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By Dave Paiz
Arizona Daily Wildcat
April 1, 1998

UA scientist wins award for Pathfinder Imager photography

[Peter Smith]

Tanith L. Balaban
Arizona Daily Wildcat

Peter Smith of the Lunar and Planetary Lab holds a copy of Time magazine that features the picture that won him an award from Life magazine. Smith, the camera designer for the Mars Pathfinder, received the 1998 Alfred Eisenstaedt Award for the best science photography.

The UA-designed Imager for Mars Pathfinder opened its eyes last summer to a new age in space exploration.

The history-making pictures taken in an ancient Martian flood channel called Aris Vales quickly made newspaper and magazine headlines all over the world.

Last week Peter Smith, the camera's designer and UA Lunar and Planetary Laboratory research scientist, received the 1998 Alfred Eisenstaedt Award for best science photography at a lavish ceremony held in New York.

"It's right that there are people that recognize this picture," Smith said. "It's not so much me that they recognize, but I think it's something about the pictures that gives a sense of possibility."

The awards are named in honor of Life magazine photojournalist Alfred "Eisie" Eisenstaedt, who died in 1995 at the age of 96.

Smith accepted the award on behalf of the University of Arizona, NASA and NASA's Jet Propulsion Lab in Pasadena, Calif., which managed the Pathfinder mission.

"I told them (at the ceremony) that the pictures are significant to the new generation that wasn't around when the Viking was on Mars, because it shows possibilities that we're potentially a multi-planet species," Smith said.

Smith received an undergraduate degree in physics from Berkeley in 1969 and began his career working on space instruments.

"After a few years I realized I just didn't know enough to build the kind of instruments I wanted to build, so I went back to school," Smith said.

Smith obtained a master's degree in optical sciences at the UA in 1977, and joined the UA staff in 1978.

Throughout the 1980s, Smith worked on a number of aerospace projects designed to gather information on the atmospheres of various planets.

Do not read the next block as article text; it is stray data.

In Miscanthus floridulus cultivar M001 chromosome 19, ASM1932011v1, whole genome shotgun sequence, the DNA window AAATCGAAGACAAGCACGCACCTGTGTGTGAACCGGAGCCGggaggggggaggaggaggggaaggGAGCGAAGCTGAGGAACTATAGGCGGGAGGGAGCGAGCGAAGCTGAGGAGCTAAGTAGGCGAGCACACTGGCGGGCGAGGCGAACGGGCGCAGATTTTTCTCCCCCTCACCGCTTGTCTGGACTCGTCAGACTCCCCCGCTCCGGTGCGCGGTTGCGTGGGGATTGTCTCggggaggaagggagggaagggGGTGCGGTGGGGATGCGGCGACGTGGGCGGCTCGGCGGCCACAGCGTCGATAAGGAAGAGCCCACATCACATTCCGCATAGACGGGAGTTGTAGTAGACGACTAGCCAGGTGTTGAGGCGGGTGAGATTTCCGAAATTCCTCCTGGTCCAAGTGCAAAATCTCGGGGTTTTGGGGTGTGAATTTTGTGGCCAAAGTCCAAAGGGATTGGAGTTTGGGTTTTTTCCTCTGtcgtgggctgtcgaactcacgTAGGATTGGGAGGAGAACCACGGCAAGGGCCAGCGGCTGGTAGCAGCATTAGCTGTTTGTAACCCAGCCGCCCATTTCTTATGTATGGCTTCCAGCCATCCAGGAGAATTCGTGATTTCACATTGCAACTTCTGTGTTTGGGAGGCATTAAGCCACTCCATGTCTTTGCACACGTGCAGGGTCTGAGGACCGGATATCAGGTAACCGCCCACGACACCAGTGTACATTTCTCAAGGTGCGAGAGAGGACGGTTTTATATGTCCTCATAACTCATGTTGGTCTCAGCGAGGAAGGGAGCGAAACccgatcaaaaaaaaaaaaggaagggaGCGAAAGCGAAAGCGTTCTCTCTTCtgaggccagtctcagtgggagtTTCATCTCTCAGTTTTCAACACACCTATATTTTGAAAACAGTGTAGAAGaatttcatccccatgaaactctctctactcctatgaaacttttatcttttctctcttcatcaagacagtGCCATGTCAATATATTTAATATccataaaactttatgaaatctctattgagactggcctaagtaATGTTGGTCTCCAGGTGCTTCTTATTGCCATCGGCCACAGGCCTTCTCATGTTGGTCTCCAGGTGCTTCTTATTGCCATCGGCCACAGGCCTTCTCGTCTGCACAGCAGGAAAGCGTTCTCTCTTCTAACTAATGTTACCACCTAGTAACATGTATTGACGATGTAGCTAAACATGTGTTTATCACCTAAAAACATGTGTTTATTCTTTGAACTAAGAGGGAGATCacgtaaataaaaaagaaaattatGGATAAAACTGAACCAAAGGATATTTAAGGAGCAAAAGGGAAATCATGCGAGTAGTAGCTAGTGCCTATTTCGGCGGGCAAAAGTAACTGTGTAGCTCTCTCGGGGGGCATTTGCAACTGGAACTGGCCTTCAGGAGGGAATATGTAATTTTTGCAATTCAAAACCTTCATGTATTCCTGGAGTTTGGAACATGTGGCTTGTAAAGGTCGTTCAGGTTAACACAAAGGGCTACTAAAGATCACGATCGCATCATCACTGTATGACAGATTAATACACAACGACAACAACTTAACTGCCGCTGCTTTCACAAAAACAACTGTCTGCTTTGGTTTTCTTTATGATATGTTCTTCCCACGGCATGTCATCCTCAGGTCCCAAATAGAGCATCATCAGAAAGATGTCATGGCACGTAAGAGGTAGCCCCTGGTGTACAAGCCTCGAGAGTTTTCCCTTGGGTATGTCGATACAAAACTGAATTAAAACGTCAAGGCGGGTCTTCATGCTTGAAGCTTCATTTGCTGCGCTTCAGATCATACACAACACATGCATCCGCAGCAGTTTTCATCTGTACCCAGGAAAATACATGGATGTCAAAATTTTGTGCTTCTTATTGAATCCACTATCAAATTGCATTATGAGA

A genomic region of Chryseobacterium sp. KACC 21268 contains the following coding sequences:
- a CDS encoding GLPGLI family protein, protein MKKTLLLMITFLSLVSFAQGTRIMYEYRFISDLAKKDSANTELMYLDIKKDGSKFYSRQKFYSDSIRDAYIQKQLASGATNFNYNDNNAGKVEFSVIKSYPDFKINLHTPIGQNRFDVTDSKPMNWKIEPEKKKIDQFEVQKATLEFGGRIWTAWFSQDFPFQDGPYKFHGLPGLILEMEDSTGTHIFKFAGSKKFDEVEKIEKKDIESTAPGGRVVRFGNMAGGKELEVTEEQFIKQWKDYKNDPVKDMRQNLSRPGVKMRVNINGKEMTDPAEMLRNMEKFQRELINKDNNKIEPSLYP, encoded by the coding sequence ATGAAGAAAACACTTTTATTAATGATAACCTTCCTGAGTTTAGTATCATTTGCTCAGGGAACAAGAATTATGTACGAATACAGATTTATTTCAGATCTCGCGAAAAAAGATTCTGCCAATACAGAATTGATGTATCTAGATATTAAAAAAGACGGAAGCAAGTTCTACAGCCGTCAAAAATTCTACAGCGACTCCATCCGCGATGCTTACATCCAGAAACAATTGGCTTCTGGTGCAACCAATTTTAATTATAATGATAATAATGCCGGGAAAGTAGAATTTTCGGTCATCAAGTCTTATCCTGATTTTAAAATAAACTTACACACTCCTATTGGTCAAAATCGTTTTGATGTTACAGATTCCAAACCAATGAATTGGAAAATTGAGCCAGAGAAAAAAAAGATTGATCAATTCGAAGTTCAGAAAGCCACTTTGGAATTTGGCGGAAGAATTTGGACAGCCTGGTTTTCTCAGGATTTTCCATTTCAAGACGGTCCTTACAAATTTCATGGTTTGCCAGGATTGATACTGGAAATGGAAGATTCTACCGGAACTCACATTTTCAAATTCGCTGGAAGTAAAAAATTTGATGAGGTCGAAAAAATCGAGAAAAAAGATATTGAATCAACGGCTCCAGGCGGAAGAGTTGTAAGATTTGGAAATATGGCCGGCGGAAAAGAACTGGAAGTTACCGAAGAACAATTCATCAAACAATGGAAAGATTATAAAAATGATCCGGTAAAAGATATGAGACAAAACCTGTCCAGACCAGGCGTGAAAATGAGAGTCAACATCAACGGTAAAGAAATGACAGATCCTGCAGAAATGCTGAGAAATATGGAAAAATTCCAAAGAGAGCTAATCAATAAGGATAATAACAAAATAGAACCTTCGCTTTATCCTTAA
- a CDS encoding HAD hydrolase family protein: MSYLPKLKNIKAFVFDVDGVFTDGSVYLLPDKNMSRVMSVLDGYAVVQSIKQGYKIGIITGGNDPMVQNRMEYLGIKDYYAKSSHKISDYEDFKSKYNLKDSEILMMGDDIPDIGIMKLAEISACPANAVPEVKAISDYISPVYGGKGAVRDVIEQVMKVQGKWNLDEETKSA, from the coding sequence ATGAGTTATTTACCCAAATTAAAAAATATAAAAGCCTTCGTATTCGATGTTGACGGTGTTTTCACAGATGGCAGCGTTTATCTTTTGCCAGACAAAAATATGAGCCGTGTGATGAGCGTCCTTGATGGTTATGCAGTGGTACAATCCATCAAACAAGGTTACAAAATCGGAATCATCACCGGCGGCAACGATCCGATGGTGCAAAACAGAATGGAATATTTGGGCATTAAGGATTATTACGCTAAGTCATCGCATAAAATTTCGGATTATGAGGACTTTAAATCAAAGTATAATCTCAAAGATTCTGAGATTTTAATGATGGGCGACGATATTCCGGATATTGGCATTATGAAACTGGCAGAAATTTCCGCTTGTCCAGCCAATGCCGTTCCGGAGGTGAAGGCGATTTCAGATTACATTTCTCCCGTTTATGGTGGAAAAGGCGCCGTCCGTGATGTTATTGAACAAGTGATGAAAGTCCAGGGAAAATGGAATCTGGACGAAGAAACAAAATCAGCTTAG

It wasn't until 1989, when Smith proposed to build a camera to go to the surface of Titan, one of Saturn's moons, that he became involved with large-scale project contracts and budgets.

Smith said making the move from designing instruments to writing multi-million dollar project proposals was initially somewhat intimidating.

"It's a whole different world of aerospace - they speak a different language, they think a different way," Smith said.

When he drafted the original proposal for the Imager for Mars Pathfinder in January 1993, Smith faced formidable competition from two other designs.

"These guys were both well-published Mars authors who had written all kinds of scientific papers," Smith said. "I came in, without a Ph.D., never written a single paper on Mars, never been the head of a camera or any instrument project - and I beat these guys."

Smith's design for the imager called for two lenses positioned horizontally - the same way human eyes are. The camera also included special lens filters to allow scientists to study the composition and behavior of Mars' hazy atmosphere.

"We gave them a lot of science and a lot of heritage, because what I did was rip the guts out of our Titan camera," Smith said."We had a lot of the parts that were developed for the Cassini program that were available for this program at no extra cost already finished."

"What we had to design and build from scratch wasn't as much as some of the other people," he added.

Smith said the imager's combination of design features and reduced costs was an irresistible package that gave his proposal a decisive edge over the competition.

Although Smith is still analyzing the data from Pathfinder, he is already gearing up for the next phase of NASA's Mars missions.

The Mars Polar Lander will touch down on Mars' south pole in December 1999. While the Pathfinder mission focused on features above the surface, Smith said the polar lander mission will use a UA-designed imager and robotic arm camera to find out what's beneath the surface.

"We've got a lot of exploring to do on Mars," Smith said. "It'd be great if we could find some way to get people up there with some four-wheel drive vehicles and get out there and look around a little bit.

"It's really unfolding as the technology becomes available. We just can't resist going out there and finding what's there - it's just our nature," he added.

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